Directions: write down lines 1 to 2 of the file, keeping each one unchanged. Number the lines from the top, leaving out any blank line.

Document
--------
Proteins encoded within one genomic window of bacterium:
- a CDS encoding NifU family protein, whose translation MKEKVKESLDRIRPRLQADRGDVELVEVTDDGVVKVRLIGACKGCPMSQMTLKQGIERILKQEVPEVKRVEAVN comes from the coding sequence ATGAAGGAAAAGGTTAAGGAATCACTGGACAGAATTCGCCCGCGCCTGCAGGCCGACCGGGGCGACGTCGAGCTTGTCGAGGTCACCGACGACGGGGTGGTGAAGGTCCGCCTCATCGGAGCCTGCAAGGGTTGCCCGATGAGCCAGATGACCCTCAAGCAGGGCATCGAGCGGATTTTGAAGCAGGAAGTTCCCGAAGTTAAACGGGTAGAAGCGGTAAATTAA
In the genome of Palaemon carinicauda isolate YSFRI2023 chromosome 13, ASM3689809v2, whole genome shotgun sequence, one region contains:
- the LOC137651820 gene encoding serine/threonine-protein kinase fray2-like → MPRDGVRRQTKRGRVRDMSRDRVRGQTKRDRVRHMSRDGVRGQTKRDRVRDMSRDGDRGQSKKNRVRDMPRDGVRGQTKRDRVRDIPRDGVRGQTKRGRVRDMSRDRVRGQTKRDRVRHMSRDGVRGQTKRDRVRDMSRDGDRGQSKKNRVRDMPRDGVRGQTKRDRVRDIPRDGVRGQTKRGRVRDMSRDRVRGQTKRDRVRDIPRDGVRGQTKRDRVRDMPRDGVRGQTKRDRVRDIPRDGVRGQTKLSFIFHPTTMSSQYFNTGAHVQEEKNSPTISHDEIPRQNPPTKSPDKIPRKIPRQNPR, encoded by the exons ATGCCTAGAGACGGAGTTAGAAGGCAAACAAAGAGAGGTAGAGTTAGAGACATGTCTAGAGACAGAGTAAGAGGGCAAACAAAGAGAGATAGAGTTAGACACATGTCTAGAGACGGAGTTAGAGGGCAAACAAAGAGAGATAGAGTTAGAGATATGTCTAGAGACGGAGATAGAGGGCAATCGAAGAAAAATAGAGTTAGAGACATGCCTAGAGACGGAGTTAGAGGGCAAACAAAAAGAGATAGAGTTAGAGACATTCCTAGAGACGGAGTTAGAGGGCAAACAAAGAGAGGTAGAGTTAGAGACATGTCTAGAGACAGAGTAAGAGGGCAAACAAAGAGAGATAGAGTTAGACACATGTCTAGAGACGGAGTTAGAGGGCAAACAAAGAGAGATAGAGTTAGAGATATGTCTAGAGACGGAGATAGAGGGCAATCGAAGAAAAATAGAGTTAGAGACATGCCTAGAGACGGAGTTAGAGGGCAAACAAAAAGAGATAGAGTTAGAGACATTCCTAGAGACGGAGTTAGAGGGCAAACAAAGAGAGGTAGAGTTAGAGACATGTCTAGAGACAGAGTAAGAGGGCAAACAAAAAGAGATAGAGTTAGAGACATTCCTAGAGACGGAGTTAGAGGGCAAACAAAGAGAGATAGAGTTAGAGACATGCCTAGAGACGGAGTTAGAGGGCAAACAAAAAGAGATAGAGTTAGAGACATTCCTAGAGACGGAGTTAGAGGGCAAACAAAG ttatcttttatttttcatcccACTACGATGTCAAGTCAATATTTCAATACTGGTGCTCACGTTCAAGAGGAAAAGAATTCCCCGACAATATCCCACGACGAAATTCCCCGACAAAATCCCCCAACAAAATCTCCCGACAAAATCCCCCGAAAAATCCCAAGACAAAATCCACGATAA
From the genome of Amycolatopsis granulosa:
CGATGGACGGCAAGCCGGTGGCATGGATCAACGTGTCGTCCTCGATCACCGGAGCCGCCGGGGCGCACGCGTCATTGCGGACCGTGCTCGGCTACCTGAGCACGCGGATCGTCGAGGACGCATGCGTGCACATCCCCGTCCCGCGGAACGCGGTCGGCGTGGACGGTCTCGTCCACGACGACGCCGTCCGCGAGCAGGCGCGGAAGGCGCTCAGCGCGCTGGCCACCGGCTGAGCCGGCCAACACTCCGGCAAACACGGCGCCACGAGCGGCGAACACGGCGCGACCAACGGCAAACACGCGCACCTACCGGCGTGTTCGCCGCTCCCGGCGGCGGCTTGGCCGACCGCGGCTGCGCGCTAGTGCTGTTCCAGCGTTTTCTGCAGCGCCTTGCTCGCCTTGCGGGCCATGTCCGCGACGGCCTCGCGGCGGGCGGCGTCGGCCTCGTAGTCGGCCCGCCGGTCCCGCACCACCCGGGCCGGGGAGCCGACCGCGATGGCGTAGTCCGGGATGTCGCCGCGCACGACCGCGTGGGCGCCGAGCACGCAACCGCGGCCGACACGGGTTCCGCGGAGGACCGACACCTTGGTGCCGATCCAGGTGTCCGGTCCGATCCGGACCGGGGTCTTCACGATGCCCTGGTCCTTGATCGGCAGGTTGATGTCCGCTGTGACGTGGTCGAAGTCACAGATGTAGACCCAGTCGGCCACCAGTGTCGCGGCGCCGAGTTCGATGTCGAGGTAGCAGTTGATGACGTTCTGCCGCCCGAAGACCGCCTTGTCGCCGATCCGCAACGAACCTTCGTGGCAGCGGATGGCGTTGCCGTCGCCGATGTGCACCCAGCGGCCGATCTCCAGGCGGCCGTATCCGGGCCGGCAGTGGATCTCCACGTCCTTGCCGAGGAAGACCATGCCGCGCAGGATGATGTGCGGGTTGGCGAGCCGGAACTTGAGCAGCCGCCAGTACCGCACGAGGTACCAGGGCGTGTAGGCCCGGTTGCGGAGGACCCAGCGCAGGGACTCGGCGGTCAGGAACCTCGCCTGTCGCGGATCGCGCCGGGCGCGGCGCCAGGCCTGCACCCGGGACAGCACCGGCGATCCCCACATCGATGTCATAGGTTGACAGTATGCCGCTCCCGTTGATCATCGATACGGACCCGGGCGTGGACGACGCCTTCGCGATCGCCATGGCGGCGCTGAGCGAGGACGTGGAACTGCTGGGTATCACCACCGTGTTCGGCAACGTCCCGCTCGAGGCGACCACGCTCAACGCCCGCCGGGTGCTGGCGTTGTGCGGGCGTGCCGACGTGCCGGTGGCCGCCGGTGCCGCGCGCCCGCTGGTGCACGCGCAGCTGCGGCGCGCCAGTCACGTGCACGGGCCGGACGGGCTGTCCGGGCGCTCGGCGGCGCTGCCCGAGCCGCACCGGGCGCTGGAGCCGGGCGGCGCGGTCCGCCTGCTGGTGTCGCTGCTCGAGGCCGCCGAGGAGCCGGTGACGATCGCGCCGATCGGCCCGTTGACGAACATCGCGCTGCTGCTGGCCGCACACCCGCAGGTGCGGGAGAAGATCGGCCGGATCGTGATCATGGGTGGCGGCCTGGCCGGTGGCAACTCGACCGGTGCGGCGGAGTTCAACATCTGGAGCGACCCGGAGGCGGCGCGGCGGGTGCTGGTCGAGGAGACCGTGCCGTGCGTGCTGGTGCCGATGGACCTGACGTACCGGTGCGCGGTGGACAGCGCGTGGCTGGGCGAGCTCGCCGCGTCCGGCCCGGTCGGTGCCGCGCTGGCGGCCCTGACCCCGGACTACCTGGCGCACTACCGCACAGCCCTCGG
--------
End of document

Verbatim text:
Proteins encoded within one genomic window of bacterium:
- a CDS encoding NifU family protein, whose translation MKEKVKESLDRIRPRLQADRGDVELVEVTDDGVVKVRLIGACKGCPMSQMTLKQGIERILKQEVPEVKRVEAVN comes from the coding sequence ATGAAGGAAAAGGTTAAGGAATCACTGGACAGAATTCGCCCGCGCCTGCAGGCCGACCGGGGCGACGTCGAGCTTGTCGAGGTCACCGACGACGGGGTGGTGAAGGTCCGCCTCATCGGAGCCTGCAAGGGTTGCCCGATGAGCCAGATGACCCTCAAGCAGGGCATCGAGCGGATTTTGAAGCAGGAAGTTCCCGAAGTTAAACGGGTAGAAGCGGTAAATTAA